If you only have a sketch of a little area and haven’t planned out the rest of the world, don’t worry– that’s one of the best ways to start. You shouldn’t waste your time working up beautiful maps and histories long in advance, unless you have the time and get a lot of pleasure from it. For a good overview on detailed world building, this wikipedia article has a lot of things to consider, though it’s tailored more towards authors and people working from big to small.
(Picture by Kim Hansen / CC BY-SA)
Why work on a setting?
A good place to start is to ask yourself why you’re bothering to work on the setting at all. Having a basic concept of your world is important, if only so you can help them make characters who fit the world. Remember though that you don’t want to bury people in trivia. In the big picture, setting is an angle— a way to add tension and deepen the engagement of your players. From Chris Chinn:
Why is it some games can give you 1-4 pages and sell you on the concept and give you enough to roll with, and other games have 200 pages of made up history that does nothing for you?
The trick to setting is that it has to be meaningful. The meaningful bits are what you load context with, that makes any given scene or event powerful instead of mundane. These are the hooks with which players build stories and meaning for play.
Life around here
The first bit of setting you’ll want to establish is the local area. There are many good ways you can approach this– and, as ever, stealing is faster than building.
If you’re playing in an established setting, you can ignore 95% of that huge book and just read up on the specific region, kingdom, or planet that you’re set in. In most cases, this is just a few pages– often just enough to spark ideas that you can develop into your own version of the world.
One good trick to make your world feel realistic is to remember the weather. Unless I’m playing in Shadowrun’s Seattle, I rarely remember to change the weather– it’s always endless clear summer days. Bringing the weather in can be a great way to alter a battlefield or change the mood of a scene. One great tool is Drow’s Random Weather Generator. Now your spring days will feel like Spring.
Another easy alternative is to peg your weather to that of a real city, and just keep up with it on the web. Like, say, Chipinge, Zimbabwe. If your game is set in the real world– it’s pretty easy to look up and borrow the landscape and environment of that city. For sci-fi, you can take the weather somewhere “normal” and make it extreme– take Baghdad’s weather, add 20 degrees each day, and change all rainfall to sandstorms to get weather on Tatooine.
Another great setting source to borrow from is your life experience. If you lived in Colorado for a few years, you can pattern your weather after your time there. If you play in a game I run and it’s an oppressively dry, hot summer day… welcome to a disguised version of my hometown. You’ll know you’re right if the winters have only sporadic rain but constant dense fog.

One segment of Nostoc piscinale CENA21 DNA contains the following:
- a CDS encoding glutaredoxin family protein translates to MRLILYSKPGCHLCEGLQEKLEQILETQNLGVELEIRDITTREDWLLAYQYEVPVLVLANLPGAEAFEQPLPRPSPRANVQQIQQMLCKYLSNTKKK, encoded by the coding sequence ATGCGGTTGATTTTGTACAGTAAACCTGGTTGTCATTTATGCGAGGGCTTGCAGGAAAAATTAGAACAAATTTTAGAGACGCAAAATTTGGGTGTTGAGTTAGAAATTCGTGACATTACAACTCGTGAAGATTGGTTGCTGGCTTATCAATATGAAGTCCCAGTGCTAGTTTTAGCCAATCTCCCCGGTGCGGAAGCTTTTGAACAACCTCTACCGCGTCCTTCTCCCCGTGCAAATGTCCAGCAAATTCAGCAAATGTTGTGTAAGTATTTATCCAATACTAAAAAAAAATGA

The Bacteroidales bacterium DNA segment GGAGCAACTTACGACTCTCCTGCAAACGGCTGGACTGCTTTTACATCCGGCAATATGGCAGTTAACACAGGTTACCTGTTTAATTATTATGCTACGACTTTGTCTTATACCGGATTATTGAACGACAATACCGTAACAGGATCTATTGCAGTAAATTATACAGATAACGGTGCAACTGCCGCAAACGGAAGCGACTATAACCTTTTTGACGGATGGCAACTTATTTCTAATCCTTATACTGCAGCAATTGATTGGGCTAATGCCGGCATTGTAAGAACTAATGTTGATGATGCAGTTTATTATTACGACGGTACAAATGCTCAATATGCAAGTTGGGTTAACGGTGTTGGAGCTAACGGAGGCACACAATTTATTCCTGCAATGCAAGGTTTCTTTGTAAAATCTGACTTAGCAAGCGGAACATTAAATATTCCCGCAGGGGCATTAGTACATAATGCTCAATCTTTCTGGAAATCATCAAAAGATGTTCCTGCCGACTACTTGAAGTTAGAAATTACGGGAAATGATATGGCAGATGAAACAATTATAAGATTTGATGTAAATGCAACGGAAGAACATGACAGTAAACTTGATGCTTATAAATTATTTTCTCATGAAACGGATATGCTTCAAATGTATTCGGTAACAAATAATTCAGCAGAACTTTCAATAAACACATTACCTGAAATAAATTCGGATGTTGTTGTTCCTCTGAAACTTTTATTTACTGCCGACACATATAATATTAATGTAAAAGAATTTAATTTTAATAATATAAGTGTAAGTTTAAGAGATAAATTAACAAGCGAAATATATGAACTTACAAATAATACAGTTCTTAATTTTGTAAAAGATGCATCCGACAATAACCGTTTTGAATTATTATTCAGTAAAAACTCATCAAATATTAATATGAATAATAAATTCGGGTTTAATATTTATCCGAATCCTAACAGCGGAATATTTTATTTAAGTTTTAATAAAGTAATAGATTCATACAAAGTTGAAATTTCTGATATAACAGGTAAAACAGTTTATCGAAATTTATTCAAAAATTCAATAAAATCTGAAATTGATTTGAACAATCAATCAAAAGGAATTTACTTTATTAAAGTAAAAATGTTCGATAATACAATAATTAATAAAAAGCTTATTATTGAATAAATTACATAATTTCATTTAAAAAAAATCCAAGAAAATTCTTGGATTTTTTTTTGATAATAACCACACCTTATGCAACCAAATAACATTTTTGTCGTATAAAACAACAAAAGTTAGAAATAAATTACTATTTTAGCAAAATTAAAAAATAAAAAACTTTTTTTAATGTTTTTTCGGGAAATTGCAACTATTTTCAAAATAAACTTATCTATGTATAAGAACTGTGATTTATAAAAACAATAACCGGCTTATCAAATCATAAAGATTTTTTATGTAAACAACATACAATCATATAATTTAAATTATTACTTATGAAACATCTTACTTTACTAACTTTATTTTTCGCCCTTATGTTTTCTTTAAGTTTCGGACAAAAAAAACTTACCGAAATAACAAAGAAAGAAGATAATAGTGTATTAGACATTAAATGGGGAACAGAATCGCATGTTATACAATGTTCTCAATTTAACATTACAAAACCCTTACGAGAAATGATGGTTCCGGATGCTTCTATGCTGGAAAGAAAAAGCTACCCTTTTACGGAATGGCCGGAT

The characters will probably treat the town where they start as home base for a while. Inkwell ideas has a good post on design considerations for the home hamlet or village, particularly for fantasy settings. The way the village looks should be influenced by the weather and landscape you picked above. Fierce winds and bitter cold winters encourage substantial buildings to resist the chill, while an area with sparse rain might be a tent city that picks up and moves to the next watering hole when the current water supply runs out.
If you want the town to be more than a rest stop, you’ll probably want to build in some conflict. If you already have some NPC ideas, try creating faction leaders and putting them in conflict. Chris Chinn’s conflict webs is a great tool to get you started. If you want to make the village a real focus for play, run the town through Levi’s broken places situation maker. Now you can start hinting at the ills that need addressing. After a few sessions they’ll probably be ready to right the wrongs in the sleepy village. For a town full of intrigue, instead his long knives worksheet is a great way to keep track of who has leverage over whom.
Now that you have a home base and a vague idea about the weather and the layout of the nearby region, look at your first adventure. Check out the adventure setting: is it a dungeon built into the side of a mountain, a vast city in the middle of a great desert, or does the adventure assume pastoral hills and thriving towns? How does that match the home base region you designed above? If your adventure needs a mountain, then it’s time to add a mountain to your map.
Similarly, if there are interesting aliens or monsters that you want to use, make sure you add swamps (or whatever terrain they inhabit) to your map. This can be done over time, as the PCs explore more of the area– again, you don’t want to spend the effort to create a huge map when the players only get to experience a tiny portion.
Local Legend and Rumor
A nice way to tie things together is to take the NPCs in their comfortable village and have them tell the PCs what they’ve heard about the area. If an goblin tribe lives in the forest, have the NPCs talk about Old Man Morrison’s disappearance in the woods right in front of the PCs. When the PCs plan going along the south road through the swamp, have one of the rangers show them one a giant rat pelt he bagged on his last journey into the swamp.
A good thing about this method is that it’s okay if the NPCs aren’t always right right. If it takes the PCs five levels to get to the swamp and you want to change what’s there– well, why did they trust a stay at home fool anyway? Time gives you another excuse: maybe the swamp lizards were there, but something chased them off. Something that has a taste for PCs too…
World Building and You
GMs tend to build a lot of worlds over their lifetime. Even GMs who only play in published worlds still have to pick where the campaign is set, and which information gets screen time.
What tricks do you have for planning out an area quickly? How do you remember to bring up the weather, foreshadow local threats, and engage the players in their home town? Please share your tips in comments.
I’ve personally tried building several worlds before – each one has gotten progressively better, though. My latest attempt is rather far-fetched – an entire solar system, actually. It all is mostly focused on a single planet (so far), but I keep hinting there are other things for the players to do.
That right there has given the PCs a great long-term goal – something to start working towards. It makes them curious about what might be out there – but none of that is planned yet, since they are still working on the ‘base planet’, and getting that all dealt with.